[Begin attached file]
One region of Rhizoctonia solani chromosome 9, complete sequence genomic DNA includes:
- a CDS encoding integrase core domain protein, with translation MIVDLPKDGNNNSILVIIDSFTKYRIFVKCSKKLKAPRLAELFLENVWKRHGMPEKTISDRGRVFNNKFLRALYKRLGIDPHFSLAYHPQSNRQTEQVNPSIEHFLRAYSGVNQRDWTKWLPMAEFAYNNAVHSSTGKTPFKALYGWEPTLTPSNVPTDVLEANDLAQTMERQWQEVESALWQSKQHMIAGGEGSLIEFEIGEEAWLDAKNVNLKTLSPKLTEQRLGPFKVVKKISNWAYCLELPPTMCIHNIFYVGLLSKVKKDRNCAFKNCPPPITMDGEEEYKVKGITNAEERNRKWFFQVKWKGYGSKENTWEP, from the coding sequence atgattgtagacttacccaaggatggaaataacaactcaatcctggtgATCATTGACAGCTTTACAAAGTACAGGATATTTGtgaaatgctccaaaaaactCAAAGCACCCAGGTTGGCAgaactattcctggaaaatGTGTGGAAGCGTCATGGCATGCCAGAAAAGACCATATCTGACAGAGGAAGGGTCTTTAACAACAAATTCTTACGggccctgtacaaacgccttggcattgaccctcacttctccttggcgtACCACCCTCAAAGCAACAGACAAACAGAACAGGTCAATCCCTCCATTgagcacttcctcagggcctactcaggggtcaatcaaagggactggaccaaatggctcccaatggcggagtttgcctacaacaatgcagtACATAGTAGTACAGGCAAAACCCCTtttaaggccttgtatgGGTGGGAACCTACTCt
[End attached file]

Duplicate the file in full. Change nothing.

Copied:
One region of Rhizoctonia solani chromosome 9, complete sequence genomic DNA includes:
- a CDS encoding integrase core domain protein, with translation MIVDLPKDGNNNSILVIIDSFTKYRIFVKCSKKLKAPRLAELFLENVWKRHGMPEKTISDRGRVFNNKFLRALYKRLGIDPHFSLAYHPQSNRQTEQVNPSIEHFLRAYSGVNQRDWTKWLPMAEFAYNNAVHSSTGKTPFKALYGWEPTLTPSNVPTDVLEANDLAQTMERQWQEVESALWQSKQHMIAGGEGSLIEFEIGEEAWLDAKNVNLKTLSPKLTEQRLGPFKVVKKISNWAYCLELPPTMCIHNIFYVGLLSKVKKDRNCAFKNCPPPITMDGEEEYKVKGITNAEERNRKWFFQVKWKGYGSKENTWEP, from the coding sequence atgattgtagacttacccaaggatggaaataacaactcaatcctggtgATCATTGACAGCTTTACAAAGTACAGGATATTTGtgaaatgctccaaaaaactCAAAGCACCCAGGTTGGCAgaactattcctggaaaatGTGTGGAAGCGTCATGGCATGCCAGAAAAGACCATATCTGACAGAGGAAGGGTCTTTAACAACAAATTCTTACGggccctgtacaaacgccttggcattgaccctcacttctccttggcgtACCACCCTCAAAGCAACAGACAAACAGAACAGGTCAATCCCTCCATTgagcacttcctcagggcctactcaggggtcaatcaaagggactggaccaaatggctcccaatggcggagtttgcctacaacaatgcagtACATAGTAGTACAGGCAAAACCCCTtttaaggccttgtatgGGTGGGAACCTACTCt